Effect of frusemide on transvascular fluid fluxes across the lung in exercising horses
Version of Record online: 29 SEP 2010
© 2010 EVJ Ltd
Equine Veterinary Journal
Volume 43, Issue 4, pages 451–459, July 2011
How to Cite
VENGUST, M., KERR, C., STAEMPFLI, H. R., PRINGLE, J., HEIGENHAUSER, G. J. and VIEL, L. (2011), Effect of frusemide on transvascular fluid fluxes across the lung in exercising horses. Equine Veterinary Journal, 43: 451–459. doi: 10.1111/j.2042-3306.2010.00301.x
- Issue online: 2 JUN 2011
- Version of Record online: 29 SEP 2010
- [Paper received for publication 14.03.10; Accepted 15.07.10]
- exercise-induced pulmonary haemorrhage;
- pulmonary circulation;
- water transport;
Reasons for performing study: Frusemide (Fru) is widely prescribed for management of racehorses experiencing EIPH. The effect of Fru in the lung appears to be a reduction in transcapillary pressures and inhibition of the erythrocyte anion exchange, which may lead to attenuation of transpulmonary fluid fluxes during exercise.
Hypothesis: Treatment with Fru will attenuate transpulmonary fluid fluxes in horses during high intensity exercise.
Methods: In a crossover study, 6 race-fit Standardbred horses were treated with 250 mg of Fru i.v. (FruTr) or placebo (Con) 4 h before exercise on a high speed treadmill until fatigue. Arterial and central mixed venous blood, as well as CO2 elimination and O2 uptake, were sampled. Volume changes across the lung and transvascular fluid fluxes were calculated from changes in haemoglobin, packed cell volume, plasma protein and cardiac output (Q).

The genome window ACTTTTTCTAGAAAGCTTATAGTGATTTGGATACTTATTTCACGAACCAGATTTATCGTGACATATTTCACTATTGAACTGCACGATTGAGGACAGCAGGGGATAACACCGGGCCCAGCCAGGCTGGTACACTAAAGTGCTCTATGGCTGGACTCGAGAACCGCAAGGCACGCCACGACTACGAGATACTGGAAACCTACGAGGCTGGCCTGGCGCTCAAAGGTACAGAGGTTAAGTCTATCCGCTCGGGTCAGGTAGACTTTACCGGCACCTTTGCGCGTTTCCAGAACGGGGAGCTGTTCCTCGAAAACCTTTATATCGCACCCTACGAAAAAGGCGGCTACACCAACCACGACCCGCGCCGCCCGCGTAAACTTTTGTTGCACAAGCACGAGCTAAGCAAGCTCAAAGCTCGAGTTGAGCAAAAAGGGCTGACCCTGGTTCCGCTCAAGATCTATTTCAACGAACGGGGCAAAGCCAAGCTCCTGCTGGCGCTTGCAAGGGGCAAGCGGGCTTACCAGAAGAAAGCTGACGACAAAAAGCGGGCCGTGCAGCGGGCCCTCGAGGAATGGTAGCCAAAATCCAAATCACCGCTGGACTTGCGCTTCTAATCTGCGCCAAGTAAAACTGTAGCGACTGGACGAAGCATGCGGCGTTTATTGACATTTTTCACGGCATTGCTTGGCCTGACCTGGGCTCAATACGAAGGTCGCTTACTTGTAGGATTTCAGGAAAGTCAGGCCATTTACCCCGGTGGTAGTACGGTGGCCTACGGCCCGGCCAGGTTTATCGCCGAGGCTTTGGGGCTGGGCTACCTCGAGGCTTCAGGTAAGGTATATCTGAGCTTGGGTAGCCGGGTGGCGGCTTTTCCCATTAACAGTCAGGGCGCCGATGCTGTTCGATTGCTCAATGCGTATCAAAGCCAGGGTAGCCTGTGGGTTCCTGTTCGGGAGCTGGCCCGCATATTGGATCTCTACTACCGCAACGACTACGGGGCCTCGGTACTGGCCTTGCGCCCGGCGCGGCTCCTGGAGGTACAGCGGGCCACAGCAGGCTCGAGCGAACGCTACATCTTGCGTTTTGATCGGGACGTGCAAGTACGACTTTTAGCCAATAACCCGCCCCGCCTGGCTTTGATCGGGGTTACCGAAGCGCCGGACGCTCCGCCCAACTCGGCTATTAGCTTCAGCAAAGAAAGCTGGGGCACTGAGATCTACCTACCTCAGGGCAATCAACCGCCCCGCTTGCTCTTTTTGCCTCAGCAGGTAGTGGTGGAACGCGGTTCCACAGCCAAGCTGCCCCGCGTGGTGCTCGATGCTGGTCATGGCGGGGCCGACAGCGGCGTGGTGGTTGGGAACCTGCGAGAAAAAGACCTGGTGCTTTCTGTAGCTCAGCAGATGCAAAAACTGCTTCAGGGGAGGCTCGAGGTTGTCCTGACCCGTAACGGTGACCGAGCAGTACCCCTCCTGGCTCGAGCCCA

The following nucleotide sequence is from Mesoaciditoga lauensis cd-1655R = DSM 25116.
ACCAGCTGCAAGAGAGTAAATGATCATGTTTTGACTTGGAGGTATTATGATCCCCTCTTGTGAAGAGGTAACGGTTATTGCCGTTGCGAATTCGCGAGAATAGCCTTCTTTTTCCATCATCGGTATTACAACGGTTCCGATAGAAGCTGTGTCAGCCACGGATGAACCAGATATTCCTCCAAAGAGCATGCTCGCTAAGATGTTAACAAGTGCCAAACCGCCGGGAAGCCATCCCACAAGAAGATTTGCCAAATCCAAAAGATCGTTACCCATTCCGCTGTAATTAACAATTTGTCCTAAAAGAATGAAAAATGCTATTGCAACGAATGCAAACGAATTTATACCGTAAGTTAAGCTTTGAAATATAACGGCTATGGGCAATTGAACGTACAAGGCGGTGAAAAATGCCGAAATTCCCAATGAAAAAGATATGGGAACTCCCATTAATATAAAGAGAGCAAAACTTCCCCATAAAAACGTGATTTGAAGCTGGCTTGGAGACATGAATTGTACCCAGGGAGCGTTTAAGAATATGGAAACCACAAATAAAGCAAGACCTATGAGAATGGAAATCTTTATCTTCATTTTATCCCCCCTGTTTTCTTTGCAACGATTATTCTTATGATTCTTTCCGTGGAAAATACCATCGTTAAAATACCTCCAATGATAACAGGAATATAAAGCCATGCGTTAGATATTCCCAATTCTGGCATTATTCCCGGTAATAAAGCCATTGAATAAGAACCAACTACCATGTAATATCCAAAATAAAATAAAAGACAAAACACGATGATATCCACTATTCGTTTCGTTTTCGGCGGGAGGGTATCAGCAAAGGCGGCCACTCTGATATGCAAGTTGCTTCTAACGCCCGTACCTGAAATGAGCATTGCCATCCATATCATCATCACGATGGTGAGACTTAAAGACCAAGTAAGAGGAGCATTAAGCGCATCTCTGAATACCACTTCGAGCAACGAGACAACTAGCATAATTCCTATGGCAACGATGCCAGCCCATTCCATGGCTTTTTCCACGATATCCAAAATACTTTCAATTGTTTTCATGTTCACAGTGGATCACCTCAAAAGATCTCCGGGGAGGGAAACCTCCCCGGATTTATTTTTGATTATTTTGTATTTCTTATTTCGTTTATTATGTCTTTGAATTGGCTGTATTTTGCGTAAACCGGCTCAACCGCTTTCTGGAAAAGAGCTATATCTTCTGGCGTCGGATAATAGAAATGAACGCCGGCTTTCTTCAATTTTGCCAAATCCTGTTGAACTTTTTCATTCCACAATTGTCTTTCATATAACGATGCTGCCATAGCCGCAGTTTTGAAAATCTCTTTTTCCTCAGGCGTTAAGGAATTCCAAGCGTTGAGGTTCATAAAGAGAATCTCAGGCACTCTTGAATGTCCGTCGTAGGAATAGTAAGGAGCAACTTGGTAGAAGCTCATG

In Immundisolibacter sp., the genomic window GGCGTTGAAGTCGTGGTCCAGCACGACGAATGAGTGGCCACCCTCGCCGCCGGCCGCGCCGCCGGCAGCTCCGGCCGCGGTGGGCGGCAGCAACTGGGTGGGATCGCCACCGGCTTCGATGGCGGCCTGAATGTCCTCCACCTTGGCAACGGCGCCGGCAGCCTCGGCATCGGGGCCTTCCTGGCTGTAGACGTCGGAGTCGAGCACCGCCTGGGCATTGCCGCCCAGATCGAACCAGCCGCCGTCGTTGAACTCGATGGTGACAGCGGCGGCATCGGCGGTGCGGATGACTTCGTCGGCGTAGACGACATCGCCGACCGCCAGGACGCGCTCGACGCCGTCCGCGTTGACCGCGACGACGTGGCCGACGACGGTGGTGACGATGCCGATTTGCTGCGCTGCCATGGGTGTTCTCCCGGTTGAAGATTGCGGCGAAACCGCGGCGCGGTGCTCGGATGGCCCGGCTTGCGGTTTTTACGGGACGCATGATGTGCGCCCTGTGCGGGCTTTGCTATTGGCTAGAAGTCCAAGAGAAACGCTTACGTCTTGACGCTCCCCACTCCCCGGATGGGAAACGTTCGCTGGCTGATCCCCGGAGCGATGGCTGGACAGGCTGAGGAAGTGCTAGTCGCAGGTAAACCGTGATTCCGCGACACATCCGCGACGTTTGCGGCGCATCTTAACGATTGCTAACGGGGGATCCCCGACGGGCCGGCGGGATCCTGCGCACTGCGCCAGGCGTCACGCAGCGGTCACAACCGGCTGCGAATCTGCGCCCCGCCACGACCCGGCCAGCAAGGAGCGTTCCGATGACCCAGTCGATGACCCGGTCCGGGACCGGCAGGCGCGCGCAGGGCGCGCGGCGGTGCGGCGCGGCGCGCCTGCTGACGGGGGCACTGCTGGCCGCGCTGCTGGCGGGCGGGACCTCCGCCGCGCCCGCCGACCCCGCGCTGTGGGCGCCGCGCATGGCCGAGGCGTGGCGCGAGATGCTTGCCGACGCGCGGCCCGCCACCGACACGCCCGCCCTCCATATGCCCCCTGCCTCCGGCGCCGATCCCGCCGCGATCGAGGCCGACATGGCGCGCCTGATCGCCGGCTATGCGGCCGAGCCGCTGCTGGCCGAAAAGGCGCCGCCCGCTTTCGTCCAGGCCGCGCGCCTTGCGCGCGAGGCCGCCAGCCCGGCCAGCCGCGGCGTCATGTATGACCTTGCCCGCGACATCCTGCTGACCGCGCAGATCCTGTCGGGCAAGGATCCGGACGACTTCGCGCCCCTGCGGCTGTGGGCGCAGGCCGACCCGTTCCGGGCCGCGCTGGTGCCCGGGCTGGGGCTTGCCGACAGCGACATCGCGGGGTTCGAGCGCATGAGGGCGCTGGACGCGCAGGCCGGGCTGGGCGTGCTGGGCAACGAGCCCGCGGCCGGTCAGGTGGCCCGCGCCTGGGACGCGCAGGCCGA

Results: During exercise, Q increased in both Con and FruTr, with Q being significantly lower in FruTr (mean ± s.e. 301.8 ± 8.5 l/min at fatigue) compared to Con (336.5 ± 15.6 l/min) (P<0.01). At rest frusemide had no effect on erythrocyte (JER) and transvascular (JV-A) fluid fluxes across the lung. Exercise had a significant effect on JER and JV-A (P≤0.02). During exercise, JER (at fatigue 14.6 ± 2.3 l/min and 11.6 ± 2.2 l/min in Con and FruTr, respectively) and JV-A (at fatigue14.9 ± 2.3 l/min and 12.0 ± 2.2 l/min in Con and FruTr, respectively) were not significantly different between Con and FruTr (P = 0.6 and P = 0.8 for JER and JV-A, respectively).
Conclusions and clinical importance: Fru does not have a measurable effect on JER and JV-A. Cardiac output was reduced in FruTr, suggesting that there were also smaller changes in the capillary recruitment and transvascular transmural hydrostatic pressures; however, this did not effect JV-A. Therefore, Fru at the dose of 250 mg does not appear to be an effective treatment for regulating pulmonary transvascular forces during exercise in horses.